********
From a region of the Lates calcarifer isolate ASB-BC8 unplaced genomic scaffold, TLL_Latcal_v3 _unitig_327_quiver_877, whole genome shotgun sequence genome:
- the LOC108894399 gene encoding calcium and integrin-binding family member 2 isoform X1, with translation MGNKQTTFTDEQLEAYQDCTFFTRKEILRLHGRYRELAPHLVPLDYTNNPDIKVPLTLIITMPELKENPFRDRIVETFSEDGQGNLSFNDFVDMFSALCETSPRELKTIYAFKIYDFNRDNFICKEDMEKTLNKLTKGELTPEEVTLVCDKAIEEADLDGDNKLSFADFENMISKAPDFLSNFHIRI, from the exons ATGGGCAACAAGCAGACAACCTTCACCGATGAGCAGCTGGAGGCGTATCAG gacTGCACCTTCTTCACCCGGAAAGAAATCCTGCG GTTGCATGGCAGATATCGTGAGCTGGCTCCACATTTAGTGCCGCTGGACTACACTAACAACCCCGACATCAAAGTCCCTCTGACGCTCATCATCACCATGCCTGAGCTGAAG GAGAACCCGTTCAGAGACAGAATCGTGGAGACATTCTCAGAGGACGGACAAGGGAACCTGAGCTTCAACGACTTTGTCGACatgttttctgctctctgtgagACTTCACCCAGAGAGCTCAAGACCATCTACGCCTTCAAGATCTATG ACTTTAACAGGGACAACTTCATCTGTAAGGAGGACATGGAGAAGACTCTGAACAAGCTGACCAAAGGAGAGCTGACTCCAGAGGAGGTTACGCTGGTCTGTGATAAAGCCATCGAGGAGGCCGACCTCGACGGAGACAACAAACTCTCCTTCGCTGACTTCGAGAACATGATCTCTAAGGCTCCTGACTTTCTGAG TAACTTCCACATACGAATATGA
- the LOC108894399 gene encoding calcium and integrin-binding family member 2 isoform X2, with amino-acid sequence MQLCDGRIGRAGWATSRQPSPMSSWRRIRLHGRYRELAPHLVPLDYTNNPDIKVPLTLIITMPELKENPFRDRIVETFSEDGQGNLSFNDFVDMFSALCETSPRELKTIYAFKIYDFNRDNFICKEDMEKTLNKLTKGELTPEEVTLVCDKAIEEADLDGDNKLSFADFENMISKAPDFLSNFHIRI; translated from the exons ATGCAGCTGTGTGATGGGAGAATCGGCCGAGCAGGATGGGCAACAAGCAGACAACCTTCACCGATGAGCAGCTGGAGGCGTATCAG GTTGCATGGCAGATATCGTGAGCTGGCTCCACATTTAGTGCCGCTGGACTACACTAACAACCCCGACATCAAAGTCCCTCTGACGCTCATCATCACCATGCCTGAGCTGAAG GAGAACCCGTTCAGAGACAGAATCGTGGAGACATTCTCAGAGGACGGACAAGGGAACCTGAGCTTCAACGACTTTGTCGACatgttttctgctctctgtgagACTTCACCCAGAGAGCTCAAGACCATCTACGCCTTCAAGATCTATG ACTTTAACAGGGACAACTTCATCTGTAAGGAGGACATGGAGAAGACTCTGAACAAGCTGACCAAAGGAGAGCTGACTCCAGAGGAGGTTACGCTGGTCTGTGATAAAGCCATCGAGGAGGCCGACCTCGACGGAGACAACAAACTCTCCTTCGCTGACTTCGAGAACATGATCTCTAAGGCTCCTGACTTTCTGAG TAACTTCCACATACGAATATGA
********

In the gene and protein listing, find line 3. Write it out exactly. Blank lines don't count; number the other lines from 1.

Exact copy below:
- the LOC108894399 gene encoding calcium and integrin-binding family member 2 isoform X2, with amino-acid sequence MQLCDGRIGRAGWATSRQPSPMSSWRRIRLHGRYRELAPHLVPLDYTNNPDIKVPLTLIITMPELKENPFRDRIVETFSEDGQGNLSFNDFVDMFSALCETSPRELKTIYAFKIYDFNRDNFICKEDMEKTLNKLTKGELTPEEVTLVCDKAIEEADLDGDNKLSFADFENMISKAPDFLSNFHIRI; translated from the exons ATGCAGCTGTGTGATGGGAGAATCGGCCGAGCAGGATGGGCAACAAGCAGACAACCTTCACCGATGAGCAGCTGGAGGCGTATCAG GTTGCATGGCAGATATCGTGAGCTGGCTCCACATTTAGTGCCGCTGGACTACACTAACAACCCCGACATCAAAGTCCCTCTGACGCTCATCATCACCATGCCTGAGCTGAAG GAGAACCCGTTCAGAGACAGAATCGTGGAGACATTCTCAGAGGACGGACAAGGGAACCTGAGCTTCAACGACTTTGTCGACatgttttctgctctctgtgagACTTCACCCAGAGAGCTCAAGACCATCTACGCCTTCAAGATCTATG ACTTTAACAGGGACAACTTCATCTGTAAGGAGGACATGGAGAAGACTCTGAACAAGCTGACCAAAGGAGAGCTGACTCCAGAGGAGGTTACGCTGGTCTGTGATAAAGCCATCGAGGAGGCCGACCTCGACGGAGACAACAAACTCTCCTTCGCTGACTTCGAGAACATGATCTCTAAGGCTCCTGACTTTCTGAG TAACTTCCACATACGAATATGA